I found that several short trips early on helped me to flush out the "necessities" for me. Things like an outside rug at the foot of the steps to keep some of the dirt out of the MH, cables/connectors, stove top tea pot and coffee pot for when boondocking (without electricity). In the sailing world, there is a history of people spending years getting their boat ready to sail but never actually going anywhere because there is always "one more thing" that is "needed".
LOL! Yes, there is indeed.

However! I don't mind leaving port without the solar powered automatic toenail clippers, but I would like to make sure that I don't have a hole in the bottom before setting sail!
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Old 05-12-2014, 04:04 PM   #23
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Originally Posted by wa8yxm View Post
There are two kinds of Surge Protector, one costs about 100 bucks, can detect some line problems with it's 3 LIGHTS, but, frankly all it does is clip spikes, it is not much good in a brown out or sustained high voltage condition (Brown out is low voltage) Low voltages can damage epically air conditioners.

The better ones cost a bunch more for a 50 amp (Get one that matches your RV 50 amp) and have a alpha-numeric display that shows volts, amps, and other information, Progressive Dynamics is the best brand though I have the one Camping World Sells (Got a great deal).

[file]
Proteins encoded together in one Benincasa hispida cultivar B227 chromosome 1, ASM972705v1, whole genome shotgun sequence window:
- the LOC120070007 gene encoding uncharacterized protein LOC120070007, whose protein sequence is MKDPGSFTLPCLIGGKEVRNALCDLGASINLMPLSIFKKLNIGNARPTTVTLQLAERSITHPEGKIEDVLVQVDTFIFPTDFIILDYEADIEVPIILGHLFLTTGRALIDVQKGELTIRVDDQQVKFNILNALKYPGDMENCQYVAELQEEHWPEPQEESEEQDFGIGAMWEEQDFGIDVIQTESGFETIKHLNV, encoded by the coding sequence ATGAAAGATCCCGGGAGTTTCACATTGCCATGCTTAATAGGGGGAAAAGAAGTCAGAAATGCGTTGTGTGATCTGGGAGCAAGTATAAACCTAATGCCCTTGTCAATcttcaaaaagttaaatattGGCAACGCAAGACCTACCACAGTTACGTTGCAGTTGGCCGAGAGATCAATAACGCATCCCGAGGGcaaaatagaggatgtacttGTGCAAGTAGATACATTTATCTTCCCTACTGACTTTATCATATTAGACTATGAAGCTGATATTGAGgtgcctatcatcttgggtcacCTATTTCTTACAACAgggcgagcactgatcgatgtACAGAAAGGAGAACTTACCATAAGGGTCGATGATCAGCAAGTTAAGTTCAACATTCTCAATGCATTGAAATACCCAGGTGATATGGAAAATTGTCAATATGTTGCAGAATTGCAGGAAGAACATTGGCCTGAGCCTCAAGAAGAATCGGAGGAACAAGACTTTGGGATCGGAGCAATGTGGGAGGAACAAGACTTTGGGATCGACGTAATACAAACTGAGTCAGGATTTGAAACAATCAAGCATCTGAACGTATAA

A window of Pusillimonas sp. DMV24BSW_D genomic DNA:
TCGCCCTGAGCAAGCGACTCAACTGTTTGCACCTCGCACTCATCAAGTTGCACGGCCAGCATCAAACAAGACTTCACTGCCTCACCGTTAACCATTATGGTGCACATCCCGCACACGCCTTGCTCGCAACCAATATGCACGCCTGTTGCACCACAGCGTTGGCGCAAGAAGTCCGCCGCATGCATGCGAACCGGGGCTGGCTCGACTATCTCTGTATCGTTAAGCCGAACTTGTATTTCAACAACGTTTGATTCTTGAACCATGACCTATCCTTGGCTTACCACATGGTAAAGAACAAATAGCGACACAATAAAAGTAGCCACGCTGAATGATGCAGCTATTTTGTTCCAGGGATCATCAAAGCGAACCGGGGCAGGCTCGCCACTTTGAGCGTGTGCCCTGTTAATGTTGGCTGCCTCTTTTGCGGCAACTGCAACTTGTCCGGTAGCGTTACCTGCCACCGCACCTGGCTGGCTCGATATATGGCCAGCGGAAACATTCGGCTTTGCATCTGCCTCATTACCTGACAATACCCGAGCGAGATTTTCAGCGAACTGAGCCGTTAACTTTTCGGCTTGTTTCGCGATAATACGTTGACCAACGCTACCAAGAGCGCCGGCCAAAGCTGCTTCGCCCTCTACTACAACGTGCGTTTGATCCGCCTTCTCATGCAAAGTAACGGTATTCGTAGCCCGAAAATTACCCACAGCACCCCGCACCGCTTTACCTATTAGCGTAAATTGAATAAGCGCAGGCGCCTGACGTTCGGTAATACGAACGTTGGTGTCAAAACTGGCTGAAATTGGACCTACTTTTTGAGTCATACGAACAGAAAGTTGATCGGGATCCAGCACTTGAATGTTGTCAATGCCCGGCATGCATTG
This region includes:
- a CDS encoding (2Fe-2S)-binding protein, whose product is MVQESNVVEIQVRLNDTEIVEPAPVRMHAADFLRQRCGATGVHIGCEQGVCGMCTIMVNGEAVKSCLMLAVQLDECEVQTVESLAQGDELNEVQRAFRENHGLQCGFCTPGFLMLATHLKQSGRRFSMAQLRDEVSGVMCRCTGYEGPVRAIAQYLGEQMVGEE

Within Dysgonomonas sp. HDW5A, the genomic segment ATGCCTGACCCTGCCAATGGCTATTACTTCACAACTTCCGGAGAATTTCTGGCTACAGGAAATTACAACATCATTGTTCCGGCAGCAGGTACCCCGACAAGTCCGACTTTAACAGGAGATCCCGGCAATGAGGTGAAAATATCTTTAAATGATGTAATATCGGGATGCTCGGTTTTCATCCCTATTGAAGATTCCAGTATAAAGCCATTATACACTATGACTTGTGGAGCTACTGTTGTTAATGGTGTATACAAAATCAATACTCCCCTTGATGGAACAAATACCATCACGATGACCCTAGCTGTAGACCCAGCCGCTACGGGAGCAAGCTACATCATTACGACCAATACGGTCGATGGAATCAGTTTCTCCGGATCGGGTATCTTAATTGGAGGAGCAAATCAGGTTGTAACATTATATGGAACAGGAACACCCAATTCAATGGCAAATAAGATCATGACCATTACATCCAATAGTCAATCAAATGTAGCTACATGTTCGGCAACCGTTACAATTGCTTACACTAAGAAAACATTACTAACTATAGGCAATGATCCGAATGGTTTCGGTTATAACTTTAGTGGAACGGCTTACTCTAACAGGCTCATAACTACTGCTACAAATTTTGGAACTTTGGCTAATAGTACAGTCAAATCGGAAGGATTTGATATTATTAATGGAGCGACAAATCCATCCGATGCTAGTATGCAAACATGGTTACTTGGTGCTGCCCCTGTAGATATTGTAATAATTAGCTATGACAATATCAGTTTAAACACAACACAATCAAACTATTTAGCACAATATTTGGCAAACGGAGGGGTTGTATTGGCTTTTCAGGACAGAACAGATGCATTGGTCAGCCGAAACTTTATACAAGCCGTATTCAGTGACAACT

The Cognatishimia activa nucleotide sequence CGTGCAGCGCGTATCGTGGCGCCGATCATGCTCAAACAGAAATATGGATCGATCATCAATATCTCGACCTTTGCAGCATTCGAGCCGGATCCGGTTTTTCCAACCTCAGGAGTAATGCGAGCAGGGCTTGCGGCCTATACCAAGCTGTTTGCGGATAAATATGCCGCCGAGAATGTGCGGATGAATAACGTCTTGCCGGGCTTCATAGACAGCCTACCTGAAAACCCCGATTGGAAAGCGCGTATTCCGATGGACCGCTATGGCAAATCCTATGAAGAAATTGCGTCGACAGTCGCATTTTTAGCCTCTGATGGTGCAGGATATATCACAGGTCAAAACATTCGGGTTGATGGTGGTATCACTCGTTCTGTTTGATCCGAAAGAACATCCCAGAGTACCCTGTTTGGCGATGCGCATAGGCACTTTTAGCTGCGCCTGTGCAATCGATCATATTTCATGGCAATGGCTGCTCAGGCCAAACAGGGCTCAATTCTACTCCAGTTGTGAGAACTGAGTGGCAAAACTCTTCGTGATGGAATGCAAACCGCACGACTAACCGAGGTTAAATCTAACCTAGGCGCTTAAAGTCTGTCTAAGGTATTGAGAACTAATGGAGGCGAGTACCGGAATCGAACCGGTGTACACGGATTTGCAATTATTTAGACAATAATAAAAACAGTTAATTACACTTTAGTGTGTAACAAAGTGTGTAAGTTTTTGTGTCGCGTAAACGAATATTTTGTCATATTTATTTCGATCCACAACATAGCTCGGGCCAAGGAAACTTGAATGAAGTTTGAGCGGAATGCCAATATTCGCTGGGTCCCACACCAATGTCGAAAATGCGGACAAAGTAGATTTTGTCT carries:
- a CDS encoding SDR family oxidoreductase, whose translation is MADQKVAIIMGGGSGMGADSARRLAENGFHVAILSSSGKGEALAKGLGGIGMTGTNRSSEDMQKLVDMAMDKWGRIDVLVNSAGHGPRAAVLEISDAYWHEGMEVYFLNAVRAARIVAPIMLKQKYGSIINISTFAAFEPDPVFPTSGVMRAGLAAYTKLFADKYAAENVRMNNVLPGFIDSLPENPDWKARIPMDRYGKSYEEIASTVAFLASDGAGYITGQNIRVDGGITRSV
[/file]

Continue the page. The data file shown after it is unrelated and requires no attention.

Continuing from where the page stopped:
I do recommend them.



I do not recommend chemicals other than Hydrogen Hydroxide (HINT: that is a fancy name for Water, also known as Di-hidrogen Mono-oxcide, usually on 4/1 any year).

Now: If you go weeks on end without dumping, Biological (Waste digesters) May be of use.. NOTE: odds are your tank level sensors (Waste tanks) will work properly the first time, and never again always showing 2/3 tank or something like that. Normal, do not worry about it.



Well, that is kind of AAA for Motor homes and Trailer RV's. they will get you to a repair facility but you still have to pay for the fix.. Good Sam's will bombard you with ads for their vehicle protection service.. Your choice on that.

Most folks feel Coach Net is better than GS.. But Well.. Both of them use contract towers and thats where the problems often lie. When i had to call Coach Net they sent the local contract tower (A very good one I might add) who sent a truck 2 sizes too small.. His strong back and my Strong mind, we got it done, but it was close and the driver was not happy with his dispatcher. Only had to rewrite a couple pages of the tow truck operator's manual.
Okay, so what do you do if your handy-dandy Buck Rogers Surge thingy says, "Hey sport, you're really only getting about 20 amps out of that 50 amp outlet!" No way to fix the problem is there? All you can really do is disconnect and go to your generator, right?

Great info about the tank and Good Sam. I've never been a real fan of AAA and I doubt I will be of either Good Sam or Coach Net. But being a newbie here, I'm looking for a life preserver until I feel good that I know how to swim.